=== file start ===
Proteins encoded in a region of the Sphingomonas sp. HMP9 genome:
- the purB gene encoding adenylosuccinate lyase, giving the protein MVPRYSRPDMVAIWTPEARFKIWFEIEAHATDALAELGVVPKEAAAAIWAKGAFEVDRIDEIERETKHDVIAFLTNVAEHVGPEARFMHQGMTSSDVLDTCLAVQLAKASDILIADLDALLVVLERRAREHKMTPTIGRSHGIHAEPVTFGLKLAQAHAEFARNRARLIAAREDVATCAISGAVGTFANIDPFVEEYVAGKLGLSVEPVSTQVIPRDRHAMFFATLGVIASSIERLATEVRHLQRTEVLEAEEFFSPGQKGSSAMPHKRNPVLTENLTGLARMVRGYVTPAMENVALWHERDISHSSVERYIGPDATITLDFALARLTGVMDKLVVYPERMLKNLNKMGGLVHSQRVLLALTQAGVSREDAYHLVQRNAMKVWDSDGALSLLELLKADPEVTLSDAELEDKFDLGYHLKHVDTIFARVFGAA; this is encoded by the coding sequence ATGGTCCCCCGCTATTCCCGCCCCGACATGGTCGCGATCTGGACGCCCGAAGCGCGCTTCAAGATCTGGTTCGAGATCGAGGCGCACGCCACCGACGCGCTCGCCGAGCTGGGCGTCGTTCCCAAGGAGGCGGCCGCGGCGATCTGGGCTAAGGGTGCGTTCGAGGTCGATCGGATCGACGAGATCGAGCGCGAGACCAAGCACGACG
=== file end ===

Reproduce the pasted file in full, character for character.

Proteins encoded in a region of the Sphingomonas sp. HMP9 genome:
- the purB gene encoding adenylosuccinate lyase, giving the protein MVPRYSRPDMVAIWTPEARFKIWFEIEAHATDALAELGVVPKEAAAAIWAKGAFEVDRIDEIERETKHDVIAFLTNVAEHVGPEARFMHQGMTSSDVLDTCLAVQLAKASDILIADLDALLVVLERRAREHKMTPTIGRSHGIHAEPVTFGLKLAQAHAEFARNRARLIAAREDVATCAISGAVGTFANIDPFVEEYVAGKLGLSVEPVSTQVIPRDRHAMFFATLGVIASSIERLATEVRHLQRTEVLEAEEFFSPGQKGSSAMPHKRNPVLTENLTGLARMVRGYVTPAMENVALWHERDISHSSVERYIGPDATITLDFALARLTGVMDKLVVYPERMLKNLNKMGGLVHSQRVLLALTQAGVSREDAYHLVQRNAMKVWDSDGALSLLELLKADPEVTLSDAELEDKFDLGYHLKHVDTIFARVFGAA; this is encoded by the coding sequence ATGGTCCCCCGCTATTCCCGCCCCGACATGGTCGCGATCTGGACGCCCGAAGCGCGCTTCAAGATCTGGTTCGAGATCGAGGCGCACGCCACCGACGCGCTCGCCGAGCTGGGCGTCGTTCCCAAGGAGGCGGCCGCGGCGATCTGGGCTAAGGGTGCGTTCGAGGTCGATCGGATCGACGAGATCGAGCGCGAGACCAAGCACGACG